James Mackintosh Bell collection

Scope and Content

The collection comprises of correspondence by Bell to Robert Falcon Scott relating to the British National Antarctic Expedition, 1901-1904 (leader Robert Falcon Scott).

Administrative / Biographical History

James Mackintosh Bell was born in Canada in 1877. He was educated at Queen's College, Kingston, graduating with an MA in 1899, and continued his studies at Harvard University, receiving his doctorate in 1904. He served as second-in-command on the Canadian Geological Survey expedition, 1899-1900 (leader Robert Bell), sent to the region of Great Slave Lake and Great Bear Lake to conduct a geological and geographical survey. His uncle, Robert Bell, returned to Ottawa in December 1900, leaving him to continue the survey into the following year.

On his return from the expedition, Bell was offered the post of geologist on the British National Antarctic expedition, 1901-1904 (leader Robert Falcon Scott), but declined the offer. In 1904, while teaching at Harvard, Bell was appointed geologist to the New Zealand Mines Department, and in February 1905, was appointed director of the Geological Survey of New Zealand, a post he held until 1911. Bell was invited to participate in the British Antarctic Expedition, 1910-1913 (leader Robert Falcon Scott), but the New Zealand government refused to release him. During the First World War, he served as an officer with the Canadian forces in France, and from 1917 to 1919, was seconded to the British Military Mission to Russia. He was awarded the OBE in 1919. After the war, Bell made a successful career as a consultant in mineral exploration and mine development, working for several Canadian mining companies. He died in Canada in 1934.

Published work, A geographical report on Franz Josef Glacier by James Mackintosh Bell, Reginald Palmer Greville and Leonard Cockayne, New Zealand Geographical Survey Wellington (1910) SPRI Library Shelf Seligman 73


The correspondence is arranged chronologically.

Access Information

By appointment.

Some materials deposited at the Institute are NOT owned by the Institute. In such cases the archivist will advise about any requirements imposed by the owner. These may include seeking permission to read, extended closure, or other specific conditions.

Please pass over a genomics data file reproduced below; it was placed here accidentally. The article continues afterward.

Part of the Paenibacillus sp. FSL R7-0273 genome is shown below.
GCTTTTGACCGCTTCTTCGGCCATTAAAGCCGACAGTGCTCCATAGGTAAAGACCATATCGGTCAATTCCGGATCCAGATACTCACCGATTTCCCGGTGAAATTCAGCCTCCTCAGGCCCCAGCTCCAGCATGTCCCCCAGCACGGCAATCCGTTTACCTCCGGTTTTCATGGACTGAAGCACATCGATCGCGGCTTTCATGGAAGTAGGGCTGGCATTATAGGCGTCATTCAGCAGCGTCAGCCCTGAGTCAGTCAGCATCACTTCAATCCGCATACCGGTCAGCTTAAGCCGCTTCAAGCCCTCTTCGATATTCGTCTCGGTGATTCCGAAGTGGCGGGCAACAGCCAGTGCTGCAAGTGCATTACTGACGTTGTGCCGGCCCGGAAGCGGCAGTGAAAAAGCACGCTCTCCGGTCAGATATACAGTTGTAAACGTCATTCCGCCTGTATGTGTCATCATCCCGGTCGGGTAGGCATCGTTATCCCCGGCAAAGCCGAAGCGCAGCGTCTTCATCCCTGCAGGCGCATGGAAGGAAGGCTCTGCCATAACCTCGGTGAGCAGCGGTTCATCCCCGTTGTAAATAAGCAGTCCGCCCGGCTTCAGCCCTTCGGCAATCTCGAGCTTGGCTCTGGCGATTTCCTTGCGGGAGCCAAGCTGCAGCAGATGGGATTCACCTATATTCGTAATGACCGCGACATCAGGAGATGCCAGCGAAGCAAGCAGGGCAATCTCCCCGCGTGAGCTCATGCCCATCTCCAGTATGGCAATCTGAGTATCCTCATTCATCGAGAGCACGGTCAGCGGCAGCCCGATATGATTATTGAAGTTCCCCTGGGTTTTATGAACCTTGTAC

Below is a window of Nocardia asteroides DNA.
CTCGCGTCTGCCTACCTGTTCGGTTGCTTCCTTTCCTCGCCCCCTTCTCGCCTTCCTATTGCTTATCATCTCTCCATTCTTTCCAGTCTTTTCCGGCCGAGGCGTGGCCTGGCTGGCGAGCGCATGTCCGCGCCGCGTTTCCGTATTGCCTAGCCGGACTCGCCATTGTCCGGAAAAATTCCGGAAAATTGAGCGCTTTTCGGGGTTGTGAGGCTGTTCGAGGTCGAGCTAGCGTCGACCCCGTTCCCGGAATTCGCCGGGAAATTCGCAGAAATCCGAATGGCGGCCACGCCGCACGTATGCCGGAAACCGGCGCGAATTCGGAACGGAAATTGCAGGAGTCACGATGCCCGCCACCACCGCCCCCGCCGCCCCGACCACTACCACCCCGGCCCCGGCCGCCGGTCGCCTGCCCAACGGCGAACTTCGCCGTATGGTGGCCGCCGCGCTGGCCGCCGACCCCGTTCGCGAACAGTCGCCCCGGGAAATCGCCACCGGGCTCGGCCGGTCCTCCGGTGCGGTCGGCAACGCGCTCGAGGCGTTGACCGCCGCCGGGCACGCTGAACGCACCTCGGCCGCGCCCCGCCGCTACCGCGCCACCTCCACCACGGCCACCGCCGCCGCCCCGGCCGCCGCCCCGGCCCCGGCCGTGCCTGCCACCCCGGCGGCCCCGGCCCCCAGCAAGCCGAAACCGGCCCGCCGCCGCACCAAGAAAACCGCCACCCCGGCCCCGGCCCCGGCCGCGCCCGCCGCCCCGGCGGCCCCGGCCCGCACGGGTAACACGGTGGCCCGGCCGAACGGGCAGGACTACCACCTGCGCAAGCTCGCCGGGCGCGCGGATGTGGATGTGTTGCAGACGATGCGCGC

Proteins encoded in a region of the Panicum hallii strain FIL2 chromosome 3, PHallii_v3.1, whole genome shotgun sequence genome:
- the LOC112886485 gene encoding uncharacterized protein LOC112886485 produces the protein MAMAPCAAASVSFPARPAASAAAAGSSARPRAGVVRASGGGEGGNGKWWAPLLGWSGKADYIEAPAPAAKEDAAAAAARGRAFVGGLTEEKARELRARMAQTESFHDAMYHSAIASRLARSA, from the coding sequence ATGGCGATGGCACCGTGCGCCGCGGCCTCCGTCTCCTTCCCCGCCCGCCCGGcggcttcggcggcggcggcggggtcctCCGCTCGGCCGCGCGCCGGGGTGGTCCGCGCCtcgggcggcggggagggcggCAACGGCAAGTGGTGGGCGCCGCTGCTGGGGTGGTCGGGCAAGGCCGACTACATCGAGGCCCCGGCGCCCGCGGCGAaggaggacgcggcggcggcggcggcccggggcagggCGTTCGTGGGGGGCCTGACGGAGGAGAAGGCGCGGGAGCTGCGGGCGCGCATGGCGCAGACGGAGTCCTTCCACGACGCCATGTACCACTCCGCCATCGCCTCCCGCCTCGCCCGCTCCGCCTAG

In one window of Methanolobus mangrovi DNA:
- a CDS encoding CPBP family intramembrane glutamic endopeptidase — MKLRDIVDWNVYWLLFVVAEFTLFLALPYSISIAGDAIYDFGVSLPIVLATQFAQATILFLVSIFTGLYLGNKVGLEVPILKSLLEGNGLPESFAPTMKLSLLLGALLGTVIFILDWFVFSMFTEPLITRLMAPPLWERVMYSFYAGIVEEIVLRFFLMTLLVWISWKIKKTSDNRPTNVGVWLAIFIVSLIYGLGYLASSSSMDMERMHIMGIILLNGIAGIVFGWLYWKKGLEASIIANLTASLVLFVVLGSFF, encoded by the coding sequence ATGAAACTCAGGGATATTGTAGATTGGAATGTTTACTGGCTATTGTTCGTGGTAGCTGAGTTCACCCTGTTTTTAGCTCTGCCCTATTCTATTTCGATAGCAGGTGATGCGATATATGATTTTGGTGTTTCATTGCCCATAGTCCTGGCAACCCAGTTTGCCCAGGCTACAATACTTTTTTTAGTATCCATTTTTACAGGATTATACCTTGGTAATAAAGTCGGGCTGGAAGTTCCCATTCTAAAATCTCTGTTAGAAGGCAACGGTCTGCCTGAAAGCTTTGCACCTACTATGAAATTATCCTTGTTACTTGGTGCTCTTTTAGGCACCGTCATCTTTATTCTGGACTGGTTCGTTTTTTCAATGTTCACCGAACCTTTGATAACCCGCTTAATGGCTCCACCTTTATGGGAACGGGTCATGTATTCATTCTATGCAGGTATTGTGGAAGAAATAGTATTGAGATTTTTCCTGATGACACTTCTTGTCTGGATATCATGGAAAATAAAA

Anyone wishing to consult material should ensure they note the entire MS reference and the name of the originator.

The term holograph is used when the item is wholly in the handwriting of the author. The term autograph is used when the author has signed the item.

Descriptions compiled by N. Boneham, Assistant Archivist with assistance from R. Stancombe and reference to 'Bell, James Abbott Mackintosh 1877-193' by Alan Mason from Dictionary of New Zealand Biography and Arctic exploration and development c500 BC to 1915, an encyclopaedia by Clive Anthony Holland, Garland Publishing Inc. New York (1994) and Robert Keith Headland Antarctic Chronology, unpublished corrected revision of Chronological list of Antarctic expeditions and related historical events, (1 December 2001) Cambridge University Press (1989) ISBN 0521309034

Other Finding Aids

Clive Holland Manuscripts in the Scott Polar Research Institute, Cambridge, England - a catalogue, Garland Publishing New York and London (1982) ISBN 0824093941.

Additional finding aids are available at the Institute.

Conditions Governing Use

Copying material by photography, electrostat, or scanning device by readers is prohibited. The Institute may be able to provide copies of some documents on request for lodgement in publicly available repositories. This is subject to conservation requirements, copyright law, and payment of fees.

Copyright restrictions apply to most material. The copyright may lie outside the Institute and, if so, it is necessary for the reader to seek appropriate permission to consult, copy, or publish any such material. (The Institute does not seek this permission on behalf of readers). Written permission to publish material subject to the Institute's copyright must be obtained from the Director. Details of conditions and fees may be had from the Archivist.


Further accessions possible.